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My September: Part 4 Big, Bigger, Biggest

By Scott Heywood

Day 1... Big Fish:

My old friend, Scott Sawtelle, was scheduled to arrive at the end of the month for a week of fishing. After my superb experience with Dan Cerven and Chad Olsen a couple weeks ago, I wanted to make sure Scott and I got to fish the Wind River/Bighorn River in Wyoming on our trip. It's been a great year for that stream with perhaps fish counts a bit down, but the size of these fish is truly impressive. I think it is certainly one of the best "big fish" fisheries in the lower 48. More on this later...

We started our week in the mountains. I had found a new channel that had been created when some beavers with a strong work ethic had dammed the stream's main flow sending the water off on a new course. In the heat of the summer, I had noticed the reduced flow of the old channel and was sure there had to be a new channel syphoning off water somewhere. Sure enough, a new channel had been formed and by the time Scott arrived, the stream had plowed an even deeper rut though many acres of willows and tall grass. I was eager to show Scott what I had found. Unfortunately, wading in the new channel would be at times sticky and demanding, but if my experiences earlier in the summer held true, there would be lots of big 16-20 inch cutthroats in the new track.

On our day (at over 8500 feet), it was very windy. Consistent 25-30 mph winds made it hard to cast. The streamside willows shook as they shed leaves. Bright yellow leaves flew by like confetti often forcing our casts off target. But we perservered aided by a few cuss words. We even managed to catch a few really hefty cutts in the midst of these difficult conditions. Eventually, the setting sun brought enough of a temperature drop to chase us off the water. We had been wet wading and the chill in the air meant there weren't too many days of this left!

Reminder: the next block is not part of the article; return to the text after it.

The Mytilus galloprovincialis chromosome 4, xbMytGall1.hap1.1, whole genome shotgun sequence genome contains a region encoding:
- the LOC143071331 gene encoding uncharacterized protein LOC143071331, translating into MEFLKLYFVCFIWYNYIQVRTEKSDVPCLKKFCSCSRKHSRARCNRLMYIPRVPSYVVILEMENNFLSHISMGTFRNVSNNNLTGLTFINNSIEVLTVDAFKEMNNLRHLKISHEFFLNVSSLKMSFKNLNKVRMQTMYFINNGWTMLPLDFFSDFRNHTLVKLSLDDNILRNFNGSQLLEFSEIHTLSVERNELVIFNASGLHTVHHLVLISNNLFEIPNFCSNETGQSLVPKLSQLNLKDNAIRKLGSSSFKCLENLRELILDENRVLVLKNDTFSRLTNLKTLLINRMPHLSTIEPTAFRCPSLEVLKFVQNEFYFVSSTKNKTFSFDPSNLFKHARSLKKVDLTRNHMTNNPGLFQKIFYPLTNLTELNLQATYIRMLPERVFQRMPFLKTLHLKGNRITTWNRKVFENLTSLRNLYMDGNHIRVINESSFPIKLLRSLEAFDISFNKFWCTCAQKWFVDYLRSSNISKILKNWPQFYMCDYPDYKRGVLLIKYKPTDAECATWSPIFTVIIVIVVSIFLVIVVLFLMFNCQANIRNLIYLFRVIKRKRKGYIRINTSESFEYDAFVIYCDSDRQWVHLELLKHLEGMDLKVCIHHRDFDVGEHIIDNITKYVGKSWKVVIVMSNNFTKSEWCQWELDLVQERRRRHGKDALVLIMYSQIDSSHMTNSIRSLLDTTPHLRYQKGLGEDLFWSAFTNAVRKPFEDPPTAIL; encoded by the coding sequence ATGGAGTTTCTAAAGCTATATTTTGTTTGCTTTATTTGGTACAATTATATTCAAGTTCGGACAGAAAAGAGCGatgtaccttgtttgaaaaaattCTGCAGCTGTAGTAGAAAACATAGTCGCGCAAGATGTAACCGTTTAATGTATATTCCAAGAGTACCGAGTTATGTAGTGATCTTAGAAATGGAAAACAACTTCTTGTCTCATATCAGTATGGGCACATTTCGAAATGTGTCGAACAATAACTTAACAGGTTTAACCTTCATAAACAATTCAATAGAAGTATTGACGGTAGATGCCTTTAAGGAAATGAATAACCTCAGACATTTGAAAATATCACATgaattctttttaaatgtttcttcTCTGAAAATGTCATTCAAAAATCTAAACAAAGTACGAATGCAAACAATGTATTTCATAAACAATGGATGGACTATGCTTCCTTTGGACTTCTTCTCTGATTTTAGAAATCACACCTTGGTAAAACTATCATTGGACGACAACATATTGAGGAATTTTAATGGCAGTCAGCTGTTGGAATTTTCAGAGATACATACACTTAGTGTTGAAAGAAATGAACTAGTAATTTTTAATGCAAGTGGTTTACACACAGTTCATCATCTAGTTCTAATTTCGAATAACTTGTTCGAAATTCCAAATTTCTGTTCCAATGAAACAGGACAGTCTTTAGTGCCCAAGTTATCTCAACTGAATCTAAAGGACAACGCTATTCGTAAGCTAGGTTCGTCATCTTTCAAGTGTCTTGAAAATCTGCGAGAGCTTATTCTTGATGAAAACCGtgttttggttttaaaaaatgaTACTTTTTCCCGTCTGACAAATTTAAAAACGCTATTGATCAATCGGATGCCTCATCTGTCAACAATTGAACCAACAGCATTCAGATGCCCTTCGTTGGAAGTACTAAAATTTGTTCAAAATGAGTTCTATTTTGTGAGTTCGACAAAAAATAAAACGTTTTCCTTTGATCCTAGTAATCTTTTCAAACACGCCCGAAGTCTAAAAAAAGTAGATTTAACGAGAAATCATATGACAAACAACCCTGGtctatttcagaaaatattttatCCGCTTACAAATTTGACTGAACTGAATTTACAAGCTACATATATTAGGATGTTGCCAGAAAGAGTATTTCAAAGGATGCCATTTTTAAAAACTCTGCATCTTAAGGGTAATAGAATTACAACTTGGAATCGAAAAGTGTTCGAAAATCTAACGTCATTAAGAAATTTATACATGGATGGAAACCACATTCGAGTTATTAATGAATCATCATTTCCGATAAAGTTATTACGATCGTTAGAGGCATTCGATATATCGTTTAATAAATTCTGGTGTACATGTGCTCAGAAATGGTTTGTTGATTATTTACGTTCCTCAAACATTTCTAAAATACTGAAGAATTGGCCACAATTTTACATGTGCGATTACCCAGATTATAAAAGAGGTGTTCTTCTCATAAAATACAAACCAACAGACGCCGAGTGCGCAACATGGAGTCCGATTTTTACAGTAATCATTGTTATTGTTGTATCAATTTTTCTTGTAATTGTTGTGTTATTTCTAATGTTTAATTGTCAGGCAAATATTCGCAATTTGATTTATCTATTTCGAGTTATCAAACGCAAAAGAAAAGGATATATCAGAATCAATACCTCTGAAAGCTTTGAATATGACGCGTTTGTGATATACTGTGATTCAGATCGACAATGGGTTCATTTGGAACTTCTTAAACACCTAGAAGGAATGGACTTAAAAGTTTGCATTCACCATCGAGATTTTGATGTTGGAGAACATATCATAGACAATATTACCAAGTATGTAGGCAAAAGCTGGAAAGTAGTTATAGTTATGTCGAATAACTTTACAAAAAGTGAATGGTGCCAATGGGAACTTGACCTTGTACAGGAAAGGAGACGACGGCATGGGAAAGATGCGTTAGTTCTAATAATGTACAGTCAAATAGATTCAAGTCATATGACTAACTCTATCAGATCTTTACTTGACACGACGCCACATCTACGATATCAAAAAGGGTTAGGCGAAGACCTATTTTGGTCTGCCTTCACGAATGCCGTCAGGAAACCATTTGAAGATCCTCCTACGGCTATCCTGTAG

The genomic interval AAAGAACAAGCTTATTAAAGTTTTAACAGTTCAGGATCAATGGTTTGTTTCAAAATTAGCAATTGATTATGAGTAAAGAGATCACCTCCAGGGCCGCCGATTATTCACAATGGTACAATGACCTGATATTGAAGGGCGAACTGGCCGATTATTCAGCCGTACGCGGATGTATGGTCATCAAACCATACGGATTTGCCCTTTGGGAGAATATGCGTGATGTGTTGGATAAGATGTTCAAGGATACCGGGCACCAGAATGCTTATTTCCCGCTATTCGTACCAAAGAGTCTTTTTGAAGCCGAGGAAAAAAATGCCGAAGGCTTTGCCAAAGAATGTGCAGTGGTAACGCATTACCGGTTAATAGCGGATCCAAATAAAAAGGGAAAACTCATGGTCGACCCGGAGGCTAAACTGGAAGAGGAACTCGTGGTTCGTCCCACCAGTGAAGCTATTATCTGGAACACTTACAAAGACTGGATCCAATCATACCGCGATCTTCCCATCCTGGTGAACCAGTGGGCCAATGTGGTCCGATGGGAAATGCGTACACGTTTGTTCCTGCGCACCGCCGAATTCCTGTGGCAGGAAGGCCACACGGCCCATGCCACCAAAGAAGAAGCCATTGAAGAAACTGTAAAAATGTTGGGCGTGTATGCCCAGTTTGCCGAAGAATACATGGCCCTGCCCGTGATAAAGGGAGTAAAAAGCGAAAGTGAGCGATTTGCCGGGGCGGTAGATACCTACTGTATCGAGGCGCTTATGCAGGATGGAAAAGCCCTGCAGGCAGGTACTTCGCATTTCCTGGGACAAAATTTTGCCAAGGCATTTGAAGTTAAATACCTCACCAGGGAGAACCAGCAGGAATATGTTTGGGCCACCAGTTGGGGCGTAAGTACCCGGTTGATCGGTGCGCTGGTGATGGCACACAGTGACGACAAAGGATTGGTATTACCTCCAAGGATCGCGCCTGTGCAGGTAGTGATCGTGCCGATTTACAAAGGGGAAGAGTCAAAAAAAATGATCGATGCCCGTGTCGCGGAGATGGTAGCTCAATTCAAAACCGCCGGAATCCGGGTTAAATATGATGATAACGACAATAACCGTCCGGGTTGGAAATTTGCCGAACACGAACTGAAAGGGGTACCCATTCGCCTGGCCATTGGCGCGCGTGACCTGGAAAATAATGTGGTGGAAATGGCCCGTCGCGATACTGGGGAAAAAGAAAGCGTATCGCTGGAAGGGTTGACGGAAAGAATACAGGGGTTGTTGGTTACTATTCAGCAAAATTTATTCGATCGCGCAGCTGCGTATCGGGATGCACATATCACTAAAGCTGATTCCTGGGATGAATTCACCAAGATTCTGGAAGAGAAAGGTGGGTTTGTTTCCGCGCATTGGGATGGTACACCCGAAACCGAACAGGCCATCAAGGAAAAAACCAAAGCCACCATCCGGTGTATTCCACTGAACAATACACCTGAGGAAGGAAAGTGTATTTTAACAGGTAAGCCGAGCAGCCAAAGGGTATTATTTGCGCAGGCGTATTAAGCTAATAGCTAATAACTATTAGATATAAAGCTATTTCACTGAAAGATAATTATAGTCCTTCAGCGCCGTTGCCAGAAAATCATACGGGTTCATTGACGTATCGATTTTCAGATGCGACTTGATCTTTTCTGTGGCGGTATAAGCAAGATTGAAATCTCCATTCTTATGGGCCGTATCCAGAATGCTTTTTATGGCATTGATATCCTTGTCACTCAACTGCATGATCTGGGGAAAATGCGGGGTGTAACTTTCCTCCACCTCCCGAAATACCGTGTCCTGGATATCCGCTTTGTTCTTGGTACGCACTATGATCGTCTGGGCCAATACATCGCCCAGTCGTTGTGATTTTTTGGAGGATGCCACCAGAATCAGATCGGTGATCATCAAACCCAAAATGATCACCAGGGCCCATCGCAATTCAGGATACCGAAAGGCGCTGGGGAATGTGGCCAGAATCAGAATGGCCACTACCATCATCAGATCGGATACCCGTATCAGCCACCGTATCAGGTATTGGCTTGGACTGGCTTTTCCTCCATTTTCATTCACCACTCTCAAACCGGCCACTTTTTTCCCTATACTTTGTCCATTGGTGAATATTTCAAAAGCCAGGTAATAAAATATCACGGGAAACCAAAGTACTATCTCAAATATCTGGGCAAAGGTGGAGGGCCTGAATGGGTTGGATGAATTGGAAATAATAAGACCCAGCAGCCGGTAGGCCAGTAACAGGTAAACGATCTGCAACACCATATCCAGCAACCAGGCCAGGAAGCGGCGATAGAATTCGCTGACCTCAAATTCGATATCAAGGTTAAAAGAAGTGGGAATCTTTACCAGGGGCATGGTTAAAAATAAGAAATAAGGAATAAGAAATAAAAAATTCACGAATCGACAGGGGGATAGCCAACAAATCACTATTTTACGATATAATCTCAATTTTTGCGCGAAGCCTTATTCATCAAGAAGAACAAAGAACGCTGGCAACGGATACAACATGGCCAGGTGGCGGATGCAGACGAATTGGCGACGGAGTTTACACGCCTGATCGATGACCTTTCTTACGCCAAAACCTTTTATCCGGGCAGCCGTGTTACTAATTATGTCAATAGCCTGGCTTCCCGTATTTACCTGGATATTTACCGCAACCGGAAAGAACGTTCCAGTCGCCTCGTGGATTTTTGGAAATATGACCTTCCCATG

Scott Sawtelle hiding behind a willow to make a cast...

It worked!

A beautiful late fall day at 8500 feet.

Days 3 and 4... Bigger Fish:

For our next two days, we ventured out into the prairie to fish an absolutely perfect small stream. This river holds a number of 18-22 inch rainbows and browns. We hoped to find a few, but also knew conditions would make it tough to fool the bigger fish. The water was low and clear.  It flowed like gin over the multicolored river rocks. The very differently colored rainbowns and browns both immediately disappered among these river rocks once released. A sight of which I never tire!

We caught fish on hoppers (the best!) and and, in the deeper runs, nymphs droppered off hoppers (not bad either). As the fall sun inched lower on the horizon, we hit one run that had a few fish rising to baetis in the tailout. I caught a few 16 inchers, but we saw a much larger fish sipping at the head of the run. Scott and I worked for over an hour on that fish. We pricked him once, but couldn't seal the deal. We had to come back tomorrow and see what we could do...

The next day we sealed the deal! Scott made a very good cast and picked up on the subtle take. He struck and fought the fish well keeping it out of some riverside debris created by an old beaver lodge. While not a monster, this 19 inch fish was satisfying to finally fool. We caught a few other hefty browns and rainbows then loaded up and headed "over the mountain". For the next four days, we would be fishing the Wind River/Bighorn.

Scott with his savvy brown in hand!

Lots of these...


And a few of these!

...and even some of these.

I'll stop here as this blog post is getting long. I'll make a separate post for our last four days. In this post, you'll see what I mean by each stop in our week offering chances at bigger and bigger fish.

Next, the BIGGEST!